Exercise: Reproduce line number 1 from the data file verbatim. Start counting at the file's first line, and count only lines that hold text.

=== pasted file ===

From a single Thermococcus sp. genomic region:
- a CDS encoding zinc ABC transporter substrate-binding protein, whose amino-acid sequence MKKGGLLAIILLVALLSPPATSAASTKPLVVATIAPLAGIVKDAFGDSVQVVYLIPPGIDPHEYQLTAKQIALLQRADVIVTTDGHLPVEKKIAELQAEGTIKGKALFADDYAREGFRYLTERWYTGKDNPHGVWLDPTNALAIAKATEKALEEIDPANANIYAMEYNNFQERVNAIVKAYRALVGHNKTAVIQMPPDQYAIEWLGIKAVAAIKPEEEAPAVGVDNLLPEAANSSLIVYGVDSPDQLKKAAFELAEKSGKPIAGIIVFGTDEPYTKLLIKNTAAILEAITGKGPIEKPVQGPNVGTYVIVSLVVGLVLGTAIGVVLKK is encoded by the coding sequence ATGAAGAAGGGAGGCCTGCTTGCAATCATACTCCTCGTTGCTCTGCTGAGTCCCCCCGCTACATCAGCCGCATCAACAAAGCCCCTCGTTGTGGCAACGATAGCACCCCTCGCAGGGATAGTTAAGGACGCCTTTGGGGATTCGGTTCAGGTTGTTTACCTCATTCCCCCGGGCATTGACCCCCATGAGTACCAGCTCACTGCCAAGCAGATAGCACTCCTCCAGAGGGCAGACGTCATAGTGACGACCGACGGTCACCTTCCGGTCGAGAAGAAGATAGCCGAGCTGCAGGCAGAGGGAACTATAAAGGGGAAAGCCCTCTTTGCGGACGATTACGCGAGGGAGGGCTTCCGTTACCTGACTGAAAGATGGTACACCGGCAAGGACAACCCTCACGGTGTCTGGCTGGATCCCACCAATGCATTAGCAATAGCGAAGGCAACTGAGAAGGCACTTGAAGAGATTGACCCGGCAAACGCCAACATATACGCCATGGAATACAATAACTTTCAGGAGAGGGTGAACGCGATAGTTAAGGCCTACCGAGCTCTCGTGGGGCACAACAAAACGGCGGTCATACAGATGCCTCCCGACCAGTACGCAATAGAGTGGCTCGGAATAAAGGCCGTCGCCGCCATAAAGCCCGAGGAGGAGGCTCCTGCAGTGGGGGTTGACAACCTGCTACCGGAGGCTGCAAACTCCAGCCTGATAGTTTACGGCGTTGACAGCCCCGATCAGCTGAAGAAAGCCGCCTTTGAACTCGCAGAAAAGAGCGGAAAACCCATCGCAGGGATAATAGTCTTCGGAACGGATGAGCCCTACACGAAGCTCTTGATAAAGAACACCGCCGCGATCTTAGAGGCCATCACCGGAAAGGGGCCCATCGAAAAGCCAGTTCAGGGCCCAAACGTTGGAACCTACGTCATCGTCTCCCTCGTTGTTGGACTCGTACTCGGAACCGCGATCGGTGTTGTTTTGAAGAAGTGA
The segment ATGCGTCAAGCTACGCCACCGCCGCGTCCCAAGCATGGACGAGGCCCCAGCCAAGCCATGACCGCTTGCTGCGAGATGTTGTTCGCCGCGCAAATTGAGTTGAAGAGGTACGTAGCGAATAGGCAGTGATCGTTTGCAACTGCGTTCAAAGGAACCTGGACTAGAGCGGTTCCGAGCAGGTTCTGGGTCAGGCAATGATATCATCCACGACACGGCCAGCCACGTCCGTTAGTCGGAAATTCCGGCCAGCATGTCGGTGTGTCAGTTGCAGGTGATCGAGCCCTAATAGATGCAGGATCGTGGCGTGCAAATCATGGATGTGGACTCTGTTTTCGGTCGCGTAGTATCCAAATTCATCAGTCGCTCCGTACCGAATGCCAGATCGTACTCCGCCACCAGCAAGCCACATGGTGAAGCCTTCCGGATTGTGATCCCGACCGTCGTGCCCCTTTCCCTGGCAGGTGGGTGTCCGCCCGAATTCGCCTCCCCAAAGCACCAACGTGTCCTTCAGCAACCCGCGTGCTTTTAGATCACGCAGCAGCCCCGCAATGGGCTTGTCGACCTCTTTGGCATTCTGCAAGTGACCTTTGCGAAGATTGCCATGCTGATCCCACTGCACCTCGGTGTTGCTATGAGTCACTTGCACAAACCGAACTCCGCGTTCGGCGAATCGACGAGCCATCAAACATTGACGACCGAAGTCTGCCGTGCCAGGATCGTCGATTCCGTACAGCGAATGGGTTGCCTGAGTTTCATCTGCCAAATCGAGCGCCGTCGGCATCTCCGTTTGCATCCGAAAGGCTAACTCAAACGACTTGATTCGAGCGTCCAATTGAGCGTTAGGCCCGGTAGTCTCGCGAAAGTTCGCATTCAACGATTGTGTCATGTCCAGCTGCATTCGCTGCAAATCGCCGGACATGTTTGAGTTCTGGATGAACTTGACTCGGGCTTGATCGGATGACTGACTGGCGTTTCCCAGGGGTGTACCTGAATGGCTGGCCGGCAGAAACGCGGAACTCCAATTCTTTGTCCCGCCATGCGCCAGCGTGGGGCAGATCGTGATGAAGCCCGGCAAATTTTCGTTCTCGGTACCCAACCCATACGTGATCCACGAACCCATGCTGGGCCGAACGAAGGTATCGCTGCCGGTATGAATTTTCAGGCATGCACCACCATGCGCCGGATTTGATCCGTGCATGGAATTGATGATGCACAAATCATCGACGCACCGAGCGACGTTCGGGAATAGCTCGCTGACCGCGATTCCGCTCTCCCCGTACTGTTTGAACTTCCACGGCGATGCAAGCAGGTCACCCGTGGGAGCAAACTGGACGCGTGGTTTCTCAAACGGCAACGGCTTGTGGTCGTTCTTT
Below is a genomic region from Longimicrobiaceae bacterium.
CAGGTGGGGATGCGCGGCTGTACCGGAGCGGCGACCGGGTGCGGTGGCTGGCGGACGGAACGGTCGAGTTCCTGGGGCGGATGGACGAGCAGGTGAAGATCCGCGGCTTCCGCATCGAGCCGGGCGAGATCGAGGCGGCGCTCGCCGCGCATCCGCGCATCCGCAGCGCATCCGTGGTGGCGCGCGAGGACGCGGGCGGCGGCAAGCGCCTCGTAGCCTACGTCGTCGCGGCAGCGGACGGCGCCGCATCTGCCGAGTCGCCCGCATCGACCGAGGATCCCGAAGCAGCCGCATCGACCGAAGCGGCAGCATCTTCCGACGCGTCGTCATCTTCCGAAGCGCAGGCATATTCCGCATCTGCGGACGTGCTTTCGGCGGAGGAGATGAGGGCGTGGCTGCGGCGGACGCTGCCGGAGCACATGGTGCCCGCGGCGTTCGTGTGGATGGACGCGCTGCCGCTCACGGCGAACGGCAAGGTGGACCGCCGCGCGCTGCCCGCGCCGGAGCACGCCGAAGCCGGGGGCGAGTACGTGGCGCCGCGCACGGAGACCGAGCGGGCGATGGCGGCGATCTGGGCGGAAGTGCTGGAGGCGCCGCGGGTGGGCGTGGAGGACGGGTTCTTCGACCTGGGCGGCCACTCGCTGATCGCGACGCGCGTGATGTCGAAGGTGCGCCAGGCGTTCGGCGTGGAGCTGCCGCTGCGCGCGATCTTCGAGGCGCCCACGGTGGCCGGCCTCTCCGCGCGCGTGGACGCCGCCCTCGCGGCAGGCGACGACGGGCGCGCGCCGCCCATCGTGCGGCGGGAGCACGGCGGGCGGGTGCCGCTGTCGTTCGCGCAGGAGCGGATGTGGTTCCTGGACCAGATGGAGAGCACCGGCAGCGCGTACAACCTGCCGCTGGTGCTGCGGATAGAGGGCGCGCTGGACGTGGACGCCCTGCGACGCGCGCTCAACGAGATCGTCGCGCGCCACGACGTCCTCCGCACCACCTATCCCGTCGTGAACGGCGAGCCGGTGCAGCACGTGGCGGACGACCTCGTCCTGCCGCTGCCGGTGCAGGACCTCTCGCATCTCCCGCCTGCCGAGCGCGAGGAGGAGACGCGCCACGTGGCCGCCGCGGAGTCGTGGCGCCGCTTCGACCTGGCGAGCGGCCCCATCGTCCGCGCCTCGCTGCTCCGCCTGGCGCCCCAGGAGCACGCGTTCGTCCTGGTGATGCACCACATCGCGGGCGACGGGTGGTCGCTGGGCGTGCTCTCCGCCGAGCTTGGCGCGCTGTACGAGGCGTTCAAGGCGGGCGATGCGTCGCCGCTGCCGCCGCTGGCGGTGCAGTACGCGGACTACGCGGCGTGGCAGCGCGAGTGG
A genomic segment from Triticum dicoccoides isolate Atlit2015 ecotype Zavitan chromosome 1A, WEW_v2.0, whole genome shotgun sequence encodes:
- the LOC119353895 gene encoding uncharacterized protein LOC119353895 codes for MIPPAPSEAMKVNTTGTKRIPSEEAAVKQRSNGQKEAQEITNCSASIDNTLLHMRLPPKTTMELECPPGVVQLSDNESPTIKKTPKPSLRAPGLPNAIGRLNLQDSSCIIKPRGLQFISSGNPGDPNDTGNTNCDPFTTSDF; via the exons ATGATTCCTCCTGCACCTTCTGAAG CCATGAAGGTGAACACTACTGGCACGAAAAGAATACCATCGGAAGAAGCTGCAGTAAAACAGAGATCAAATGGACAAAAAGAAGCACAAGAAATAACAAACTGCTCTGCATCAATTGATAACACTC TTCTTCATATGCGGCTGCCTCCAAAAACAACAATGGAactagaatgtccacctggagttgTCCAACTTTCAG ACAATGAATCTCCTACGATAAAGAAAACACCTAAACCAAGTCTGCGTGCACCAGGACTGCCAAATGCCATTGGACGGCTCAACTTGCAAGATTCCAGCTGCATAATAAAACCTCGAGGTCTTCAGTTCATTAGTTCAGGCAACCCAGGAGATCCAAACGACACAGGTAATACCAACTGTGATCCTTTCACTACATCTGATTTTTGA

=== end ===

From a single Thermococcus sp. genomic region: